Chemical modifications for more sustainable materials: from the laboratory to the market



Improve properties or reduce layers. These have been the strategic lines of the NEWDEFER project of the ITENE technology centre, which is supported by the IVACE and in which work has also been done with active packaging technologies.


Improving the properties of packaging materials is a key area of work to contribute to environmental sustainability, as it allows the reduction of the amount of material used or the substitution of conventional materials with bio-based ones. In this improvement, using chemical modification technologies in melt, ITENE has worked in the NEWDEFER project, supported by the Valencian Institute of Business Competitiveness (IVACE).


On the one hand, multilayer packaging, commonly used, offers excellent barrier properties thanks precisely to the combination of the properties of the materials of the different layers. However, due to the different chemical nature of the materials used, it is necessary to use adhesives to join the different layers. One such material is ethylene vinyl alcohol (EVOH) copolymer, which is used in high barrier applications in the food and cosmetics industry. However, due to their sensitivity to moisture, EVOH copolymers must be used with additional layers in multi-material packaging, increasing their complexity, cost, and difficulty of recycling.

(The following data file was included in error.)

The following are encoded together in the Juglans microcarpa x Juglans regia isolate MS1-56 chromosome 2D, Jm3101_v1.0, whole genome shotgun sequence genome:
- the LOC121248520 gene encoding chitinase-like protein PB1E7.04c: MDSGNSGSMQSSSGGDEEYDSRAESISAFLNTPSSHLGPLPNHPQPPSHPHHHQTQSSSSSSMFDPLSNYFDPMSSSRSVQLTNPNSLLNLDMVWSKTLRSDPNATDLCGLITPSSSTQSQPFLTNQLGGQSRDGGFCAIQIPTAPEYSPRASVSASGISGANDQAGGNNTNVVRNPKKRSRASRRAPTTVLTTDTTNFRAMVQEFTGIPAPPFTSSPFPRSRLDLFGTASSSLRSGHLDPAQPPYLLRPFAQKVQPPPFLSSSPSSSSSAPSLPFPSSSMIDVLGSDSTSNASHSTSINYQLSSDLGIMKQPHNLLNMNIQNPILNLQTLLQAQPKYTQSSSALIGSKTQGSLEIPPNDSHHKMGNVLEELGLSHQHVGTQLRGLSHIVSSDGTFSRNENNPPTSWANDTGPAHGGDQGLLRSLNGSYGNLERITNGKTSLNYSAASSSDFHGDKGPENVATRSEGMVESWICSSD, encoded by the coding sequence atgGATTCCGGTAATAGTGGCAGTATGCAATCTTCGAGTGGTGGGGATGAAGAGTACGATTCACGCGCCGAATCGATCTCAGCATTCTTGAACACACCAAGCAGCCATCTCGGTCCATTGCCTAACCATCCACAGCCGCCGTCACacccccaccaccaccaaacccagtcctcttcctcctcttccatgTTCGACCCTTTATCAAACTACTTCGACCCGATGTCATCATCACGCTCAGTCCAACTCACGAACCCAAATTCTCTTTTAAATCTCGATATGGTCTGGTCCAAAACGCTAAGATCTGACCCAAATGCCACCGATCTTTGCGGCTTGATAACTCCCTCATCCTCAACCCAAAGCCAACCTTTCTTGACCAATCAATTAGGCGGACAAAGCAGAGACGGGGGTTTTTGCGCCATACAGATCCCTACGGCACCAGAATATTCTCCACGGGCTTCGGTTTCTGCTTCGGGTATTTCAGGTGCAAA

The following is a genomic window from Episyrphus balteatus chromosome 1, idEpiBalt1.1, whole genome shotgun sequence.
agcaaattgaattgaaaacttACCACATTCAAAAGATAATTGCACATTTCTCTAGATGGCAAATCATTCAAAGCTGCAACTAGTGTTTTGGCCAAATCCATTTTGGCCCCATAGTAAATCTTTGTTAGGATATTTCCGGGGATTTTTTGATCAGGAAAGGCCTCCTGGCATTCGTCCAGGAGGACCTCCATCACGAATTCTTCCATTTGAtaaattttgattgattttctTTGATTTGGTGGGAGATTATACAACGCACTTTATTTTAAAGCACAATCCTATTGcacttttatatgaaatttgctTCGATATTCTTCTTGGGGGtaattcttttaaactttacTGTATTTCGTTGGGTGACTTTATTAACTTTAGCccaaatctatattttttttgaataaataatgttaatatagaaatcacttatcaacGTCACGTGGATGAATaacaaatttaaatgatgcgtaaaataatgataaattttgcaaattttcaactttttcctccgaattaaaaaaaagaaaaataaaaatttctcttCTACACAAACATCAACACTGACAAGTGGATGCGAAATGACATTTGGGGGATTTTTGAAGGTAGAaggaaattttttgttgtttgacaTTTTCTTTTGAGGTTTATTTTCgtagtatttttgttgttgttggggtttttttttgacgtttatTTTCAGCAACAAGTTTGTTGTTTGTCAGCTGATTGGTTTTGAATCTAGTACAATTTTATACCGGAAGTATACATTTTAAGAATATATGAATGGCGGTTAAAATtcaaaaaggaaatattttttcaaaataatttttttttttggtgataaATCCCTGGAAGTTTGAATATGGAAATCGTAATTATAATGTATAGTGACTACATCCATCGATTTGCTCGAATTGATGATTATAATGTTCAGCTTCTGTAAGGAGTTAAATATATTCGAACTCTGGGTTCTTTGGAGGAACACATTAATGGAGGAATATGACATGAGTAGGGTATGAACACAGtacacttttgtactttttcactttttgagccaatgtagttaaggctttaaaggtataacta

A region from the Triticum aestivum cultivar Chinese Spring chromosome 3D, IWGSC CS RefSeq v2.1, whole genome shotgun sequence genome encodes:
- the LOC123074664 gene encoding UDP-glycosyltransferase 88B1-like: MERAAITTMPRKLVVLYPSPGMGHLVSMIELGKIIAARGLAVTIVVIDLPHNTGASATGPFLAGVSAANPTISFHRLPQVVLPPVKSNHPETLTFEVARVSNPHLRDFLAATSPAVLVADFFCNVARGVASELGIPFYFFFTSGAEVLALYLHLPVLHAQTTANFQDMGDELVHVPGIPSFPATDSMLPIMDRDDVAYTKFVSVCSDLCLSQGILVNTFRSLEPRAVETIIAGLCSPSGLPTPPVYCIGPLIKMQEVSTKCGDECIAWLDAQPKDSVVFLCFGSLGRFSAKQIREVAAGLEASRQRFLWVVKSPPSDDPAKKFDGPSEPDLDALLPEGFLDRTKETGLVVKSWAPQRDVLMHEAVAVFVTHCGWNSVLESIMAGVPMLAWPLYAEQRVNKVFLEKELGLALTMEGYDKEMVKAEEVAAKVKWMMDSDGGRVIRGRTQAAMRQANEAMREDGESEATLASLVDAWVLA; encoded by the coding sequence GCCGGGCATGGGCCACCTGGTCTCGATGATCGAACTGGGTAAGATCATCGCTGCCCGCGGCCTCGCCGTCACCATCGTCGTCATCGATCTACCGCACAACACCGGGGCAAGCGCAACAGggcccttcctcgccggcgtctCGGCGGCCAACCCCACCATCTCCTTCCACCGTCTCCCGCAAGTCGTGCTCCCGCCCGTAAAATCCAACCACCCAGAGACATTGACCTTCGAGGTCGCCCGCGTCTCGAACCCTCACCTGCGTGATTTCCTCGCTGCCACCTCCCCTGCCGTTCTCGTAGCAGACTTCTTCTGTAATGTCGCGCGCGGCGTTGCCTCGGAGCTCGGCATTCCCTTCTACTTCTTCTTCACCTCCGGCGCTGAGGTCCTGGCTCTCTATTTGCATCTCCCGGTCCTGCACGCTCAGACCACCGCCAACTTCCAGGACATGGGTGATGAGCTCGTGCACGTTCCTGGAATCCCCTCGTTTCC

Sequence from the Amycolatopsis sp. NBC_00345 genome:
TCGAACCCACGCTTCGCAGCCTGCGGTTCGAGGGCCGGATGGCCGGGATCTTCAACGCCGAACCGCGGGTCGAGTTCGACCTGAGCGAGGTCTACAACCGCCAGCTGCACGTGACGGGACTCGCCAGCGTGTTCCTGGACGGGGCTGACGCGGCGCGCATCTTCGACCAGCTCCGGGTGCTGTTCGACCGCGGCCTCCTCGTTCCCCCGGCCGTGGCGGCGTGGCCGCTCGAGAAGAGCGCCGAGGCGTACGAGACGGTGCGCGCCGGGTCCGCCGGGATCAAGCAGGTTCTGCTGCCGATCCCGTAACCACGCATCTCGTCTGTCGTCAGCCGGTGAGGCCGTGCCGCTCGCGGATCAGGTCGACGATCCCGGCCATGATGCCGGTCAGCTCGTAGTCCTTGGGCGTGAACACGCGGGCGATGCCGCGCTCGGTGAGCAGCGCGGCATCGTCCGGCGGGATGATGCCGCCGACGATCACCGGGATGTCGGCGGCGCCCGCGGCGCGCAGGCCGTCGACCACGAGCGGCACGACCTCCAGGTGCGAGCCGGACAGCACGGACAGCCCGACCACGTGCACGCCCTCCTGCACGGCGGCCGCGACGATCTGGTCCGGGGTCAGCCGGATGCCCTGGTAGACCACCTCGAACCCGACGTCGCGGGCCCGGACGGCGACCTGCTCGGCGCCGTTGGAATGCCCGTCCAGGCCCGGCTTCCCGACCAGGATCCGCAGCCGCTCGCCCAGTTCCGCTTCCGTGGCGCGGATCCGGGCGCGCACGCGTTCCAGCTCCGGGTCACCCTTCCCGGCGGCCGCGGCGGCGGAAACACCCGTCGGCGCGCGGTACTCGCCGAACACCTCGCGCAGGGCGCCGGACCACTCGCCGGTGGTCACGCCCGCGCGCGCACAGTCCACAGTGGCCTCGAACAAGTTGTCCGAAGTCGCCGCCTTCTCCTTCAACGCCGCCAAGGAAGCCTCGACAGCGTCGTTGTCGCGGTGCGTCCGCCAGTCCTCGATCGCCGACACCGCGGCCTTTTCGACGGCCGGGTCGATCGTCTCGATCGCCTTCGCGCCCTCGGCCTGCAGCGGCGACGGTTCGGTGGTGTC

For this reason, at NEWDEFER we have resorted to chemical modification by reactive extrusion of EVOH in order to decrease sensitivity to humidity and increase affinity with other materials, being able to eliminate the use of adhesives when these materials are used in multi-layer structures. In this way, an improved multilayer film with a simplified structure has been obtained for food packaging applications and hygiene or cosmetic products that require a high barrier.


On the other hand, copolymer-reinforced biopolymer formulations have been developed for rigid biodegradable or compostable injection packaging applications. In this case, work has been carried out with two biopolymers, polybutylene succinate (PBS) and polyhydroxybutyrate-co-valerate (PHBV), for which customised copolymers have been synthesised and introduced into the molten polymer matrix, in order to improve the processability and barrier properties of the biopolymers. This enables their use in applications where the barrier of the biopolymer as a monomaterial was insufficient to adequately protect certain foods, in addition to achieving processing conditions similar to conventional materials.


Finally, this project has also worked with active packaging technologies. Specifically, active materials based on EVOH containing different natural bioactive compounds with antioxidant and/or antimicrobial activity have been developed by extrusion. The results achieved in NEWDEFER were presented last 23rd October in a technology transfer session that is available online.


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